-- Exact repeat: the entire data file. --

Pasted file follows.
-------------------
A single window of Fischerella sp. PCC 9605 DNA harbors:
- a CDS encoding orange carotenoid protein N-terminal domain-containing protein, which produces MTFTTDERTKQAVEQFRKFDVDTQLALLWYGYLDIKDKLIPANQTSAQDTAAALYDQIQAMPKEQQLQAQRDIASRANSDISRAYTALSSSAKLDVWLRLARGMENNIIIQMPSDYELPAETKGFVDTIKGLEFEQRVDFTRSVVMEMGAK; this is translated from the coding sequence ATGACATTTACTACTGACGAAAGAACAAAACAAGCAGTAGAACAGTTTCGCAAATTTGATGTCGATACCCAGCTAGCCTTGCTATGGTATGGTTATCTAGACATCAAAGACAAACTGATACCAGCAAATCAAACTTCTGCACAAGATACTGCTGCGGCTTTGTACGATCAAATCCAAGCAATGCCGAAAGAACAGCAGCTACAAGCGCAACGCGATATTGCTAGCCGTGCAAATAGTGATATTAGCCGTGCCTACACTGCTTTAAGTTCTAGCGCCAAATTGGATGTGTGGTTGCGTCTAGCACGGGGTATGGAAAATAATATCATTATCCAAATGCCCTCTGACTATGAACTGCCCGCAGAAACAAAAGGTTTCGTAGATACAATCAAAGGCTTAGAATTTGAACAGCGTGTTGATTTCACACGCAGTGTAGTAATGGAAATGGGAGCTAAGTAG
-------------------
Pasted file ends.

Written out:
A single window of Fischerella sp. PCC 9605 DNA harbors:
- a CDS encoding orange carotenoid protein N-terminal domain-containing protein, which produces MTFTTDERTKQAVEQFRKFDVDTQLALLWYGYLDIKDKLIPANQTSAQDTAAALYDQIQAMPKEQQLQAQRDIASRANSDISRAYTALSSSAKLDVWLRLARGMENNIIIQMPSDYELPAETKGFVDTIKGLEFEQRVDFTRSVVMEMGAK; this is translated from the coding sequence ATGACATTTACTACTGACGAAAGAACAAAACAAGCAGTAGAACAGTTTCGCAAATTTGATGTCGATACCCAGCTAGCCTTGCTATGGTATGGTTATCTAGACATCAAAGACAAACTGATACCAGCAAATCAAACTTCTGCACAAGATACTGCTGCGGCTTTGTACGATCAAATCCAAGCAATGCCGAAAGAACAGCAGCTACAAGCGCAACGCGATATTGCTAGCCGTGCAAATAGTGATATTAGCCGTGCCTACACTGCTTTAAGTTCTAGCGCCAAATTGGATGTGTGGTTGCGTCTAGCACGGGGTATGGAAAATAATATCATTATCCAAATGCCCTCTGACTATGAACTGCCCGCAGAAACAAAAGGTTTCGTAGATACAATCAAAGGCTTAGAATTTGAACAGCGTGTTGATTTCACACGCAGTGTAGTAATGGAAATGGGAGCTAAGTAG